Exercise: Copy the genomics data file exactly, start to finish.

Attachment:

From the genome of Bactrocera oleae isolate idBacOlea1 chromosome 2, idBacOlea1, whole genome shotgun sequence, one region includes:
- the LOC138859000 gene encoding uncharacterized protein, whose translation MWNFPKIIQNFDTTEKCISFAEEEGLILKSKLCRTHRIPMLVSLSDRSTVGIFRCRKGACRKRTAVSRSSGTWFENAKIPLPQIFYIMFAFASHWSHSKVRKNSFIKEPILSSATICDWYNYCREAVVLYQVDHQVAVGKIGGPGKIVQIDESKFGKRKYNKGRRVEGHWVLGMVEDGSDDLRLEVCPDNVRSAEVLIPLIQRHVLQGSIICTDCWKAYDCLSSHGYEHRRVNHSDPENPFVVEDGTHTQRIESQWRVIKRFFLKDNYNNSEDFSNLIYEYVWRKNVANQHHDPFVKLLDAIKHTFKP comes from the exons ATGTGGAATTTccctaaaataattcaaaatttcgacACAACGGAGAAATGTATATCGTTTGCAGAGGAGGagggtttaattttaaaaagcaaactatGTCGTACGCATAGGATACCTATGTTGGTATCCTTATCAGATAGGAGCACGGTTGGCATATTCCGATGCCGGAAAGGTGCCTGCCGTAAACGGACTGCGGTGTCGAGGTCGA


From the genome of Bactrocera oleae isolate idBacOlea1 chromosome 2, idBacOlea1, whole genome shotgun sequence, one region includes:
- the LOC138859000 gene encoding uncharacterized protein, whose translation MWNFPKIIQNFDTTEKCISFAEEEGLILKSKLCRTHRIPMLVSLSDRSTVGIFRCRKGACRKRTAVSRSSGTWFENAKIPLPQIFYIMFAFASHWSHSKVRKNSFIKEPILSSATICDWYNYCREAVVLYQVDHQVAVGKIGGPGKIVQIDESKFGKRKYNKGRRVEGHWVLGMVEDGSDDLRLEVCPDNVRSAEVLIPLIQRHVLQGSIICTDCWKAYDCLSSHGYEHRRVNHSDPENPFVVEDGTHTQRIESQWRVIKRFFLKDNYNNSEDFSNLIYEYVWRKNVANQHHDPFVKLLDAIKHTFKP comes from the exons ATGTGGAATTTccctaaaataattcaaaatttcgacACAACGGAGAAATGTATATCGTTTGCAGAGGAGGagggtttaattttaaaaagcaaactatGTCGTACGCATAGGATACCTATGTTGGTATCCTTATCAGATAGGAGCACGGTTGGCATATTCCGATGCCGGAAAGGTGCCTGCCGTAAACGGACTGCGGTGTCGAGGTCGA